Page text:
Trading Costs of Public Investors with Obligatory and Voluntary Market-Making: Evidence from Market Reforms

Pradeep K. Yadav, Narayan Y. Naik
2003 Social Science Research Network  
In 1997, the London Stock Exchange, like NASDAQ, allowed the public to compete directly with dealers in a subset of stocks through the submission of limit orders. However, unlike NASDAQ, for these stocks, London also removed the obligation of dealers to quote firm two-way prices, and became a voluntary dealer network competing with a centralized limit order book. In the context of the important differences between the reforms on London and NASDAQ, this London based study addresses several
more » ... esses several important questions of academic, regulatory and practitioner interest that could not hitherto be examined through U.S. based studies. First, we investigate how the change from obligatory to voluntary market-making affects the provision of financial intermediation services. In particular, we examine the effect of binding market maker obligations on price-stabilisation, and the effect of binding market maker obligations on the adverse selection losses that market makers make in dealing with informed investors. In this context, we also examine the effect of competition and the contestability of markets in competing and non-competing segments, and analyse how the lack of pre-trade quote-transparency, and the resultant increased search costs, affect trading costs. Second, since a major benefit of the London and NASDAQ reforms was the opportunity afforded to "public" investors to earn the spread by posting limit orders, instead of always paying the spread by demanding liquidity, we analyse how the premium charged by individual or institutional "public" investors for supplying liquidity, and the adverse selection losses they face, are different from those of market intermediaries. Amihud, Y, H Mendleson, 1987, "Trading mechanisms and stock returns -an empirical investigation", Journal of Finance, 42, 533-555. Amihud, Y, H Mendleson, 1991, "Volatility, efficiency and trading -evidence from the Japanese stock market"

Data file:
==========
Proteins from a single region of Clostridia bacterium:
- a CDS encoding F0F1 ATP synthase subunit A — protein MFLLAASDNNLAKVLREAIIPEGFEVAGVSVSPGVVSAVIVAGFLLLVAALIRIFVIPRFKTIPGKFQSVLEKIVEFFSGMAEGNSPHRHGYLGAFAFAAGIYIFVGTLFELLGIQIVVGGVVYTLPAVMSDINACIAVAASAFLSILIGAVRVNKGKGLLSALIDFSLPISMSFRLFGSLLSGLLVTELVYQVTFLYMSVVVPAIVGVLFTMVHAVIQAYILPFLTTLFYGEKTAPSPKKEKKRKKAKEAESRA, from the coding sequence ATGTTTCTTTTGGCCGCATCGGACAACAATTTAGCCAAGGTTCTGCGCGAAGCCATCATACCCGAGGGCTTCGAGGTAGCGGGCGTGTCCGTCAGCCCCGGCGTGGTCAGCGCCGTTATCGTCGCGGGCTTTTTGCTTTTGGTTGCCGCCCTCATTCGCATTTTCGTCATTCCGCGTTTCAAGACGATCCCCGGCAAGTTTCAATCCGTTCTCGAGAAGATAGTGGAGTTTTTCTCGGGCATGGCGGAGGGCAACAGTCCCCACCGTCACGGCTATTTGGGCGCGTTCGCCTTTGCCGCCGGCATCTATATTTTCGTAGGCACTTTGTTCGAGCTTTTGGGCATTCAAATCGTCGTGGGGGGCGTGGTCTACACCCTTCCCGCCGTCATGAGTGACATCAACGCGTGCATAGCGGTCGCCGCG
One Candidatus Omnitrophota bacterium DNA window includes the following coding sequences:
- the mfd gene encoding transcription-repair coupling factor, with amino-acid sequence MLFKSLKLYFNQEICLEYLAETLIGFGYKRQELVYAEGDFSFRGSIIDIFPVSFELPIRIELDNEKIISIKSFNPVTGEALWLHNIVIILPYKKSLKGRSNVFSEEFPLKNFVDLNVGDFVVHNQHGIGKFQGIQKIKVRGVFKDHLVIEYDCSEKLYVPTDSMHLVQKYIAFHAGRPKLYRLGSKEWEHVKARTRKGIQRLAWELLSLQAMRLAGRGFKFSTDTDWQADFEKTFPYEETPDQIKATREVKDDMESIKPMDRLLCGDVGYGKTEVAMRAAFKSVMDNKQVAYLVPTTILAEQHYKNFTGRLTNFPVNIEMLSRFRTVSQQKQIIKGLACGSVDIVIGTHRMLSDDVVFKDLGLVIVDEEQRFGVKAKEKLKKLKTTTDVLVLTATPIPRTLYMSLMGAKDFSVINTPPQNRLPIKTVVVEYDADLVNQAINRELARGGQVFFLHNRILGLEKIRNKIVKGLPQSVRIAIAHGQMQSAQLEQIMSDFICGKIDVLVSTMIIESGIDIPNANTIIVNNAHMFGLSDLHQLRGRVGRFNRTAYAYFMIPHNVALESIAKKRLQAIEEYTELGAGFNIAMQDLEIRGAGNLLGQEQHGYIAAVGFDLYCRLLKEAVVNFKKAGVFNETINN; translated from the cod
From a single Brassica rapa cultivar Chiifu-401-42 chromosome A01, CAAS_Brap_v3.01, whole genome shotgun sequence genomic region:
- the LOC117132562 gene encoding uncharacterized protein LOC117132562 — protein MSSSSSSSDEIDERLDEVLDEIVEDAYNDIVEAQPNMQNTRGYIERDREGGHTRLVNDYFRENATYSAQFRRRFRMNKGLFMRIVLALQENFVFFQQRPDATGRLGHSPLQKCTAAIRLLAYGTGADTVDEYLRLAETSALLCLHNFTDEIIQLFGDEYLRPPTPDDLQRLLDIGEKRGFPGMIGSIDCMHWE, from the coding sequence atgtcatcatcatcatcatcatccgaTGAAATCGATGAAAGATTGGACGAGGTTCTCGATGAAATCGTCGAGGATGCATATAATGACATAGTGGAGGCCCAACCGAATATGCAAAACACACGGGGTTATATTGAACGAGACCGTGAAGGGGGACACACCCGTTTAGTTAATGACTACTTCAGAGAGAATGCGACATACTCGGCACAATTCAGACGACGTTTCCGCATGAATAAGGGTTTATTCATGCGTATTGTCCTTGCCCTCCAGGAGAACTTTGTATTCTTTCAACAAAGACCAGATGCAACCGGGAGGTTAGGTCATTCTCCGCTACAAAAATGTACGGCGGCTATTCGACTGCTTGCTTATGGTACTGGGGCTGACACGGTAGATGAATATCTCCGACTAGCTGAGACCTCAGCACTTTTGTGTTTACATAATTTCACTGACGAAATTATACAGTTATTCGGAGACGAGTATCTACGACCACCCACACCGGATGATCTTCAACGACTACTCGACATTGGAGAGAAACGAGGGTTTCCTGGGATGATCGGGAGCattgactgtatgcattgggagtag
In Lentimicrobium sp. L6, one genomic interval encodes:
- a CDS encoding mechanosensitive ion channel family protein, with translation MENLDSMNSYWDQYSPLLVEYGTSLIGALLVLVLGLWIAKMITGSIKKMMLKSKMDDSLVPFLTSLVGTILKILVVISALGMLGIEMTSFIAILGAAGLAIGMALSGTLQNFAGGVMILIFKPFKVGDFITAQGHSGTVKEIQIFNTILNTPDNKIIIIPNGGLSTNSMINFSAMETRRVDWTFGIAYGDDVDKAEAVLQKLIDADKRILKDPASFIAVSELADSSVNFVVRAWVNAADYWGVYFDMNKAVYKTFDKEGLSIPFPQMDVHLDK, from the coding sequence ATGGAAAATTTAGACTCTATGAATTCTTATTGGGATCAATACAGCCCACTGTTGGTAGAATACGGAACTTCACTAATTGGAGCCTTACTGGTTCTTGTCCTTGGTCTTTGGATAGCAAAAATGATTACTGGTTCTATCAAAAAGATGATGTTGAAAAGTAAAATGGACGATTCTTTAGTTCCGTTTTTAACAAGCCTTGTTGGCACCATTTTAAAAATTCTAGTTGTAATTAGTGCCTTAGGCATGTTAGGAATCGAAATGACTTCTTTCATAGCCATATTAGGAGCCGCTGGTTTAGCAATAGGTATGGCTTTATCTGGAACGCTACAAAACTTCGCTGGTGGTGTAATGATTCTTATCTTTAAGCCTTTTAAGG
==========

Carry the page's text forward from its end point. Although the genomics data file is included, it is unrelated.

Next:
doi:10.2139/ssrn.424982 fatcat:yn4cwfnq55asnksaf5jkbvstdq